Beijing has long been secretive about its space ambitions but suddenly became much more open after astronaut Yang Liwei orbited the Earth 14 times in the first manned Chinese space launch last month.
A leading Chinese space official, Hu Shixiang, told a news conference here Tuesday that he has three new goals for the next decade: a space station, a spacewalk and docking technology. It was the first time Chinese officials publicly announced a timeframe for their space station plans.
But China will not rush its program along like the Soviet and Americans did in their space race of the early 1960s, said Hu, deputy commander in chief of the manned space engineering headquarters.
"We need to find a path that matches China's situation," Hu said, appearing before an invitation-only group of Hong Kong editors. The session was shown on live television.
Yang has been pressing the flesh in a string of celebrity-style appearances around Hong Kong and heads Wednesday to the nearby gambling enclave of Macau.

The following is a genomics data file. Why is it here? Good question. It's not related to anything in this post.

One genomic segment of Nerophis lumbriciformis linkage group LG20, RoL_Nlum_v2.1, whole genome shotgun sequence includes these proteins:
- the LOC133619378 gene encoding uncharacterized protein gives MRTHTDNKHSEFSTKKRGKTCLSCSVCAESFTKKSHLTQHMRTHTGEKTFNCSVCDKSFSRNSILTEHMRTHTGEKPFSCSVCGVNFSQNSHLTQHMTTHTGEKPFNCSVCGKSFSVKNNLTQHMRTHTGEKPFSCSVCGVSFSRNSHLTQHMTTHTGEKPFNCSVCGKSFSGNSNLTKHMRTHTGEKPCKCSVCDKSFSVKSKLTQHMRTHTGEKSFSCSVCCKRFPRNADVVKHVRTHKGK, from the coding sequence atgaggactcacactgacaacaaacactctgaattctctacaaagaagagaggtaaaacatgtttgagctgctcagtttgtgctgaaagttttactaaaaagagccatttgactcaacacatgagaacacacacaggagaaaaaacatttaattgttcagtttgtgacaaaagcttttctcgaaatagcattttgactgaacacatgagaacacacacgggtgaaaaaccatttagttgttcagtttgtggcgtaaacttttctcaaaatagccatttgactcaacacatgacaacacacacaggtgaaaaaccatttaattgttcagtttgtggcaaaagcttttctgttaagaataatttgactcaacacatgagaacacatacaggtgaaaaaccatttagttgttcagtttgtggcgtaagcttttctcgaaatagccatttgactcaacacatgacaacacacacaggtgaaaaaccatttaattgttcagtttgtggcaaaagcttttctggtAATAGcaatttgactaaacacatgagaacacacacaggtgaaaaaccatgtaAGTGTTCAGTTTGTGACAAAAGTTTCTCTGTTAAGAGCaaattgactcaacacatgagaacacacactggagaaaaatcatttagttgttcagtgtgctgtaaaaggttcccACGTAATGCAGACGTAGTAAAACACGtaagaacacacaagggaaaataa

A Chinese space program official said over the weekend that his nation plans to launch a probe to orbit the moon in three to five years, according to the state-run Xinhua News Agency.
China has recently made a series of disclosures about its hopes for the space program, after becoming the third nation to put a man into space.
Officials have said China plans to launch another Shenzhou capsule — like the one in which Yang flew — within two years and eventually wants to send up a permanently manned space station.
Hu did not specify whether his goal for the next decade would be a permanently manned station.
Hu was asked whether China was spending too many billions of dollars on space when many of its people live in poverty, and he replied by saying the budget was small compared to the U.S. space budget, at only about one-tenth as much.
The space program is important for increasing social unity in a fast-developing China, he said.
"This social effect cannot be measured by other things," Hu said.
Hu also revealed that officials were torn over whether to run live broadcasts of the liftoff and landing of Yang's flight. They ultimately opted against it.
If Yang had landed out of the range of cameras, "an entire nation would be worried," Hu said, adding that China might have been unable to conduct a nationwide search for his craft.